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Lyman: life and loss in a retaken Ukrainian city

17 Nov 22

The war in Ukraine has been particularly devastating for people in towns and cities in the country’s east, including in Donetsk oblast (region). As Ukrainian forces retake cities that had been under Russian control – some for many months – a picture is emerging of the harsh conditions residents have endured, with many having gone without access to healthcare, electricity or water.

On the road to Lyman, in Donetsk oblast, a string of red signs stretches all the way down either side: ‘keep out — mines.’ The road is strewn with debris: a uniform that has been torn to pieces; cars blackened and burned out from shelling. A bit further on, a washing machine and television – which were once in someone’s house – lie in the middle of the street.

After four months of Russian military control, the city of Lyman was retaken by Ukrainian forces in early October. Following intense fighting, large parts of the city have been completely destroyed. A team from Medecins Sans Frontieres (MSF), including two doctors, first visited the city in early October, a week after it was retaken. An MSF emergency team provided basic medical care and free medicines to Lyman residents in the building used by the local branch of the State Emergency Service of Ukraine.

Local people ask our teams, “Have you brought insulin? And something for a headache?” Before the city was retaken, hospitals and pharmacies had not been functioning for months. Even today, only one health post has reopened; Lyman’s two hospitals have been severely damaged and can’t provide any specialised medical care. There are major gaps in services but few other international organisations working in the city.

Today, together with local authorities, we have converted a recreation centre in the city into a basic healthcare clinic. Our local doctors and nurses provide consultations and distribute basic medicines to residents each day. Together with the head of the Lyman hromada (municipality), we are also providing health services in the nearby villages of Novoselivka, Rubtsi, Yatskivka, and Yarova, where our teams have seen about 400 patients.

“Most people who come to see us are patients with chronic diseases who had had no access to medical care,” says Dr Valeria Leonova, an MSF doctor. “Almost everyone displays signs of stress: agitation, insomnia, irritability and fear.”

Alla*, one of the women who came to see the MSF doctors not long after Lyman was retaken, was concerned about her daughter.

“During the fighting, the whole family had to shelter in a cold, damp basement and this took a toll on my daughter’s health,” says Alla. “Most of the locals left Lyman after heavy shelling. We saw that 10 houses in a row on our street had been already destroyed. We thought that our house would be next.”

When the local school and library were destroyed, Alla and her family chose to leave. It wasn’t an easy decision.

“We stayed in many places: near Dnipro, Novomoskovsk, Kharkiv, and Zaporizhzhia. We have four children and two parents aged in their 70s,” says Alla. “Nobody wanted to take all eight of us. I was offered a bed in one of the displacement centres without my parents and my husband, but I told them I won’t leave my family.”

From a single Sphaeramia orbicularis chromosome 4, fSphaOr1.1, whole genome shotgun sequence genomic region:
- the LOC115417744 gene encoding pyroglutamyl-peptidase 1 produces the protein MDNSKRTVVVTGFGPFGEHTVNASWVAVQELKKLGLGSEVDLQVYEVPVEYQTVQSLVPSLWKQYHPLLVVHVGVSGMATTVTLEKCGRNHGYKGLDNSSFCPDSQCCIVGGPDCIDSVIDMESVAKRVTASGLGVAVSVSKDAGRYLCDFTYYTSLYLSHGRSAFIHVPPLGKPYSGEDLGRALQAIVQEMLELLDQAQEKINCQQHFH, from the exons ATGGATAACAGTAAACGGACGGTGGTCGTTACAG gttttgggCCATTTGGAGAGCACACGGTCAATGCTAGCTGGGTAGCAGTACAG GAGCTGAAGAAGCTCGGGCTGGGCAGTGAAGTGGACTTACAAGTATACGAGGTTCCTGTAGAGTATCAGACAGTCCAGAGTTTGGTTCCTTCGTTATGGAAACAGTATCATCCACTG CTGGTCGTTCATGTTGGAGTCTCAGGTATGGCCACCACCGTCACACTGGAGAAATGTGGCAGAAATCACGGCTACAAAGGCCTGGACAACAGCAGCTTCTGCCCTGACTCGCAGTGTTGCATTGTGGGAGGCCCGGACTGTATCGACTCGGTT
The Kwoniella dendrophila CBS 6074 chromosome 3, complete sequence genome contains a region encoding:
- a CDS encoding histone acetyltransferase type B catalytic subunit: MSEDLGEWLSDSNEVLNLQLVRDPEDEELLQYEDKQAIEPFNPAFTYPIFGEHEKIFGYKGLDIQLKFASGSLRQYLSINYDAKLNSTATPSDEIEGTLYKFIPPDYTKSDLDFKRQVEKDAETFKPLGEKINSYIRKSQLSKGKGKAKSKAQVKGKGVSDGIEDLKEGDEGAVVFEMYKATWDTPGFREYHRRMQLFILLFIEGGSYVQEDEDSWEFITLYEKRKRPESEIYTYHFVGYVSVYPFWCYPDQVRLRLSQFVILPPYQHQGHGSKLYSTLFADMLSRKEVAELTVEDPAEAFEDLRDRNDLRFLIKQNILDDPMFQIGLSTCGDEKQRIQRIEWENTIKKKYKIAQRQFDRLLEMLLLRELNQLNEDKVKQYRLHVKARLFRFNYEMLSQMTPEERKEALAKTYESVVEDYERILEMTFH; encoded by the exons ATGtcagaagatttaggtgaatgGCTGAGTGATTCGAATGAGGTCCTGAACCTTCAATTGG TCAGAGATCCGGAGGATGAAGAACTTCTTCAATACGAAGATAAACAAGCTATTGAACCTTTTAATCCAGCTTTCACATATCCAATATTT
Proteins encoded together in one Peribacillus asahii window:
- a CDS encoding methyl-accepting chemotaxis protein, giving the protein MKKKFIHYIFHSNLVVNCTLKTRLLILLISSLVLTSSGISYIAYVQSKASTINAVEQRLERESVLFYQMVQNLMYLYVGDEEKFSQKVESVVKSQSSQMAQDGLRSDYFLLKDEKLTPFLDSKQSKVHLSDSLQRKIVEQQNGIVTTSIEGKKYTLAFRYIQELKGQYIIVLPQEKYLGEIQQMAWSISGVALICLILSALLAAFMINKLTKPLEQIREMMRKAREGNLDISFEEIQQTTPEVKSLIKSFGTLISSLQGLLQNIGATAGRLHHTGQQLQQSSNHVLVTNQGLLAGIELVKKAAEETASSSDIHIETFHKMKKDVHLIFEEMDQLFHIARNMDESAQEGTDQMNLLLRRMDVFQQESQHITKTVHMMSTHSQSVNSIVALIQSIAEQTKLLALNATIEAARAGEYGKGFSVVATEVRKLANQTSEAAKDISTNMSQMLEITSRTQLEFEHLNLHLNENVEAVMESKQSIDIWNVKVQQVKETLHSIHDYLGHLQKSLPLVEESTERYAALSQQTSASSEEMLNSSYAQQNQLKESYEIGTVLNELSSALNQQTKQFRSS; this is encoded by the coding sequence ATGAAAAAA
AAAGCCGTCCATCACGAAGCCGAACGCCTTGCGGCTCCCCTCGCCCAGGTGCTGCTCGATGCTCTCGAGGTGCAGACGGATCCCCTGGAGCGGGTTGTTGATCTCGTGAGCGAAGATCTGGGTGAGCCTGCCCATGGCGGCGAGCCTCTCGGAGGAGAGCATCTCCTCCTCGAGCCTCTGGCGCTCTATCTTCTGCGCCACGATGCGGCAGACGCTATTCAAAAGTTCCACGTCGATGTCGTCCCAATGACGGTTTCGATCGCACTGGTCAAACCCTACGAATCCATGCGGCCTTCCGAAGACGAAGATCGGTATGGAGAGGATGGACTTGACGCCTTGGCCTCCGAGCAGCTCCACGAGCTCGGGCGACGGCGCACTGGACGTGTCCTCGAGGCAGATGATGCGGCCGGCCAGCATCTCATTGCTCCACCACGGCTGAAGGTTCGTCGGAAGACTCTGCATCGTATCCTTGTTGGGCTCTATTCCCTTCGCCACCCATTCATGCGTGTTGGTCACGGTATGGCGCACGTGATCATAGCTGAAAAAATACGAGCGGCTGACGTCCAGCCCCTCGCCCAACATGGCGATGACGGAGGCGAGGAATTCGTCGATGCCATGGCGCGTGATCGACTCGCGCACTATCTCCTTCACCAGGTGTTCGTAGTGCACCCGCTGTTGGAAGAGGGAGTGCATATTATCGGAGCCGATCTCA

There has been no water or electricity in the city since April; these services are not expected to be re-established until next year. People cook outdoors and go out to collect brushwood and water. It used to take a minute to make tea. Now it can take up to three hours.

“I carry firewood from a small forest so I can build a fire for cooking,” says Klavdiya.

Klavdiya is 84 years old. For more than a month she sheltered in the basement in her house, lying on the ground in a fur coat and shoes. She had blankets, but no insulation from the cold floor. Because of this, she says, her health has deteriorated. Klavdiya now has to lean on a stick when she walks — even when she goes to the well to get water. She takes a trolley to carry it home.

“There are no people in the neighbourhood who can help me; only a few elderly people stayed behind,” she says.

Lyman was once a city of 27,000 people. Now only a fraction remains.

One of them includes Valentyna*; she looked after her 96-year-old neighbour who survived the Second World War.

“My neighbour had hearing problems,” says Valentyna. “When there were explosions, she asked me, ‘Daughter, what is this?’ To avoid frightening her, I would say it was a thunderstorm.”

Once, she recalls, a shell landed in her neighbour’s garden. When Valentyna came to see her, her face was covered with glass.

“She died two weeks after that,” says Valetyna. “Probably, her heart couldn't take it.”

Once, she recalls, a shell landed in her neighbour’s garden. When Valentyna came to see her, her face was covered with glass.

“She died two weeks after that,” says Valetyna. “Probably, her heart couldn't take it.”

Valentyna

They buried her in the cemetery. But this was not the case for everyone who died.

“People were simply buried under trees, on avenues, in gardens,” says Valentyna. “Later [the Russian soldiers] allowed us to bury people in the cemetery. The bodies were dug up for reburial.”

Resident Marharyta* says because of all that happened, people are shocked and stressed. She, like many local people, did not want her real name or her face recorded. She is afraid that the Russian soldiers may return.

“People here, they lived in basements, without light or means of communication for months. There were also interruptions with food supplies,” says Dr Anastasia Borysova, one of the MSF doctors who works in Lyman. “Life in basements does not lead to anything good. People in Lyman are mentally exhausted.”

*Names changed to protect identity

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